The Basics of Weather Systems and Patterns

We often hear the phrase “Pabago-bago ang isip, parang panahon,” when referring to someone who is being fickle-minded or indecisive. This is because weather could change easily and in a short period of time

But what really influences sudden changes in the weather? In the last column, we learned about weather parameters. Today, we would be sharing about weather systems and patterns, knowledge of which would help best prepare you for the vagaries of day-to-day weather conditions.

According to the National Oceanic and Atmospheric Administration (NOAA), the Earth’s weather would be completely different had it been completely motionless, with a flat dry landscape, and an un-tilted axis. However, this is not the case and we only have what we currently have — local and global weather conditions that are highly susceptible to sudden changes. NOAA further states that local weather that impacts our daily lives results from large global patterns in the atmosphere caused by the following:

Global Winds

There are temperature differences in different places around the globe because of uneven solar heating between regions. This is mainly caused by high and low pressure areas that develop globally. Meanwhile, the horizontal movement of heat by wind from lower to higher latitudes is strongly affected by the Earth’s rotation. This stops the wind from directly flowing from a high-pressure zone to a low-pressure zone, and instead, wind flows around high and low pressure centers. 

As uneven heating is everywhere, it produces global circulation patterns. In this case, the large quantity of energy reaching the equator produces hot, humid air — making these regions relatively warmer than other parts of the globe.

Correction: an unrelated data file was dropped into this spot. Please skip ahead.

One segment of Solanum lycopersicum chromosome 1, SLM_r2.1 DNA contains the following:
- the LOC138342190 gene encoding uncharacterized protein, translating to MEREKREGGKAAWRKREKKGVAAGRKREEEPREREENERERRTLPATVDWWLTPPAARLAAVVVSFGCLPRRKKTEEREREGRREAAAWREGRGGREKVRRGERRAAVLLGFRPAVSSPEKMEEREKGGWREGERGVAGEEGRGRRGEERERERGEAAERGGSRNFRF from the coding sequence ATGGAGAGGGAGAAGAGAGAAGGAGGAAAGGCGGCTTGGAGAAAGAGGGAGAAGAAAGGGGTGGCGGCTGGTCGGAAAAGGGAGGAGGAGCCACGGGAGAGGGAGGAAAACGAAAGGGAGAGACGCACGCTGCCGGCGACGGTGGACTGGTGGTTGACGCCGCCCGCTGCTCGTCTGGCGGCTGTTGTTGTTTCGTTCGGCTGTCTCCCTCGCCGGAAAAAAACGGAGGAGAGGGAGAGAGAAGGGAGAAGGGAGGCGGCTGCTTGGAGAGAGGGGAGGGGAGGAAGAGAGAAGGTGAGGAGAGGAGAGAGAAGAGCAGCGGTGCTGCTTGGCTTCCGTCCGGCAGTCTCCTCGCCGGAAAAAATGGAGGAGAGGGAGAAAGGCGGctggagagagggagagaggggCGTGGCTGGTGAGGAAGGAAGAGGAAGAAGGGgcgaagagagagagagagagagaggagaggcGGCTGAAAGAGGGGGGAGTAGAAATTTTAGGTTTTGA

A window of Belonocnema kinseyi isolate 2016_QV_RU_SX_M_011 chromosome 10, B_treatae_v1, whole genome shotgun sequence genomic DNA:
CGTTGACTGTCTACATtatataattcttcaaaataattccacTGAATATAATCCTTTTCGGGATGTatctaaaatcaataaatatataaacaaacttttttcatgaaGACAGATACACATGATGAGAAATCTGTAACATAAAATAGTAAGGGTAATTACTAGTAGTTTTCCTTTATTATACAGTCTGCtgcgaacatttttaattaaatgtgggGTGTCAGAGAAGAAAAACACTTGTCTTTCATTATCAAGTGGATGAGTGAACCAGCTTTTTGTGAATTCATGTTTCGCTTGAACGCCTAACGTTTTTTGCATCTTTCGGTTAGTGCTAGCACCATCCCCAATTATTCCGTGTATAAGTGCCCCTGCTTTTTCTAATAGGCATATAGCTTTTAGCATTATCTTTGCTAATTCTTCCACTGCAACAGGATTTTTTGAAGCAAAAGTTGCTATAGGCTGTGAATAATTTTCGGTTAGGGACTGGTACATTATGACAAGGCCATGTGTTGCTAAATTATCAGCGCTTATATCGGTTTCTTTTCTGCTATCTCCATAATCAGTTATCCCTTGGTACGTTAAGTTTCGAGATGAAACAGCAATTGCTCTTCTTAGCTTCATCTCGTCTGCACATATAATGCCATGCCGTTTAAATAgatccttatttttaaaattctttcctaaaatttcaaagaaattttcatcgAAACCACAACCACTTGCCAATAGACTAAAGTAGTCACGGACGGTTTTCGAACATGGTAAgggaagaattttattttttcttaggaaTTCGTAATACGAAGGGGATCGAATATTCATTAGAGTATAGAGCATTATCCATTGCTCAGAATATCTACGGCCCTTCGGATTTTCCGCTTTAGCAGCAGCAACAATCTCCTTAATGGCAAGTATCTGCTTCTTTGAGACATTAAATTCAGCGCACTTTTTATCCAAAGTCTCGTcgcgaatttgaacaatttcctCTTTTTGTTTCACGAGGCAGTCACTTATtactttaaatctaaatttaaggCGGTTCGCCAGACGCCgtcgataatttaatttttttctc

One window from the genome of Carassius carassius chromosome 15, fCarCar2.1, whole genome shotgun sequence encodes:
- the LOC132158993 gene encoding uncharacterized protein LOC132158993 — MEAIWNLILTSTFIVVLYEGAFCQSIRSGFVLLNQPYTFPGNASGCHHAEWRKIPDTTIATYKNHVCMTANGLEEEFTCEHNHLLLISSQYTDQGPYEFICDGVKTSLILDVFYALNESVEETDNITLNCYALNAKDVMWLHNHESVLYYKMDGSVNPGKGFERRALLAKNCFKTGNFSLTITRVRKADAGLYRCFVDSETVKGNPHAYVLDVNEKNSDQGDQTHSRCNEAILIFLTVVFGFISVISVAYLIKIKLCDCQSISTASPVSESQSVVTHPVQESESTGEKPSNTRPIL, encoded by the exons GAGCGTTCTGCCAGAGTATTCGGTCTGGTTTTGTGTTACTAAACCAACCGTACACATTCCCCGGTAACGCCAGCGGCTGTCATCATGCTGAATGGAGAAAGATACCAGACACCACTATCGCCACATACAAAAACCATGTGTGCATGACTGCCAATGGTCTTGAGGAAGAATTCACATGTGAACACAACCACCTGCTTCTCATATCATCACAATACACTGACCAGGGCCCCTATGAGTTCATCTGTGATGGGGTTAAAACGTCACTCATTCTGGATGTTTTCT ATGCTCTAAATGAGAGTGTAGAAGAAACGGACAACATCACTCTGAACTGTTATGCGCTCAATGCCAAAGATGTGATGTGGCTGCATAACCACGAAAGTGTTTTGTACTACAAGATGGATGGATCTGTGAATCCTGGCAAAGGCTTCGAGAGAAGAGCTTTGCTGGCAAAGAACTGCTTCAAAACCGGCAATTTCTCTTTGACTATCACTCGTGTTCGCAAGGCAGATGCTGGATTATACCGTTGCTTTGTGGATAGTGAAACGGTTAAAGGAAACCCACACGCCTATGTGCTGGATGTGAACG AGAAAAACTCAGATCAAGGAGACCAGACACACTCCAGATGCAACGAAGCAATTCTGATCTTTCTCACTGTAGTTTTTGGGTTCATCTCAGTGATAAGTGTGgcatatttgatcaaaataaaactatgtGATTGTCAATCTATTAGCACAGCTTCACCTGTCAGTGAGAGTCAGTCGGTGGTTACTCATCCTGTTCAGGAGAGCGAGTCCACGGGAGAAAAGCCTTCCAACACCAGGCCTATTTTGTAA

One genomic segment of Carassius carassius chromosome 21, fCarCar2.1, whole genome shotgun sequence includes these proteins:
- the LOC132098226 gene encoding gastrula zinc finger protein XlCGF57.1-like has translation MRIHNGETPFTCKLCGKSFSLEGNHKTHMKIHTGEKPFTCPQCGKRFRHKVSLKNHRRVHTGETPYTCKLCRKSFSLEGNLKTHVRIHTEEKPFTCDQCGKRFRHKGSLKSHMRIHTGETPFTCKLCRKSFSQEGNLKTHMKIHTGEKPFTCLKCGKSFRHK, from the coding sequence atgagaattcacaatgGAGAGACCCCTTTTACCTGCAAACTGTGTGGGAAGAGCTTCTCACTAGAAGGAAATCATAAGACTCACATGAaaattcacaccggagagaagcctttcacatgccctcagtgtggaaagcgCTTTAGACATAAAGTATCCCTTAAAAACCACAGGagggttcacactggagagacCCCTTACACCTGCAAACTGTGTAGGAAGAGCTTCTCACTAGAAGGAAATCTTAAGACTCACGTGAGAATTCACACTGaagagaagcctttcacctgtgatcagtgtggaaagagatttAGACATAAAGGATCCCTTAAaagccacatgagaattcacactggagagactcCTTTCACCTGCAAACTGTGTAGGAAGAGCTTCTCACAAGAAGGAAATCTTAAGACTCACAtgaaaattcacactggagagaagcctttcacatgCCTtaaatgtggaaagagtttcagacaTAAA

Air Masses 

Global winds result in large bodies of air that are known as air masses. These are thousands of feet thick and extend across large areas of the Earth. As they develop in different areas, their location of origin basically identifies their characteristics. 

In the case of air masses over tropical oceans, they become excessively hot and humid. Meanwhile, air masses over high latitude areas tend to be cold and dry. 

Fronts

Now that you know air masses, you will easily remember that whenever two air masses meet at a specific location, that area becomes a front. There are two main types of fronts, namely cold fronts and warm fronts. A cold front is where a cold air mass replace a warm air mass. If it is otherwise–when warm air replaces cold air–then it is considered a warm front. 

Jet Streams

Air masses and fronts are two factors that affect the local weather conditions that we experience daily. While these two directly affect our weather patterns, the environment in the higher parts of the atmosphere impacts the movement of air masses and fronts. Up there, narrow bands of strong winds, such as jet streams, control and affect weather systems. They are also responsible for the movement and transfer of heat and moisture around the globe.

Heat Redistribution

There are two types of heat transport: vertical and horizontal heat transport. Vertical heat transport involves the heating of the Earth’s surface and the development of vertical air currents. This leads to the development of puffy-looking clouds, showers, and thunderstorms to form in warm air masses. 

Meanwhile, horizontal heat transport originates from the Earth’s spherical orientation where the Earth receives more sunlight (ergo warmer conditions) in the tropics, and less sunlight toward the Northern and Southern Poles. This results in horizontal differences in temperature, which then leads to air pressure differences. Given this, wind eventually transports heat from the tropics to high altitudes.  

Together, these two cause uneven heating in both horizontal and vertical directions in the atmosphere, and results to the changes we perceive as “weather”.

Relevance of Knowing Weather Patterns

It is important to note that the weather patterns and events that we experience are not assigned randomly; instead, they are based  on scientific processes unlike superstitious beliefs such as offering eggs to achieve good weather.

For better decisions in the future, it is best to consult reliable weather information from dependable weather organizations such as the state weather bureau and private weather providers like WeatherPhilippines. 

Whether you’re staying indoors or going out this weekend, don’t forget to stay #WeatherWiser!


Interested about being #WeatherWiser? Contact us at weatherwiser@weatherph.org.

–By Josa Marie Salazar
Sustainability Specialist, WeatherPhilippines Foundation, Inc.

References:

https://www.nationalgeographic.org/encyclopedia/weather/
https://weatherstreet.com/weatherquestions/What_causes_weather.htm
https://www.noaa.gov/education/resource-collections/weather-atmosphere-education-resources/weather-systems-patterns

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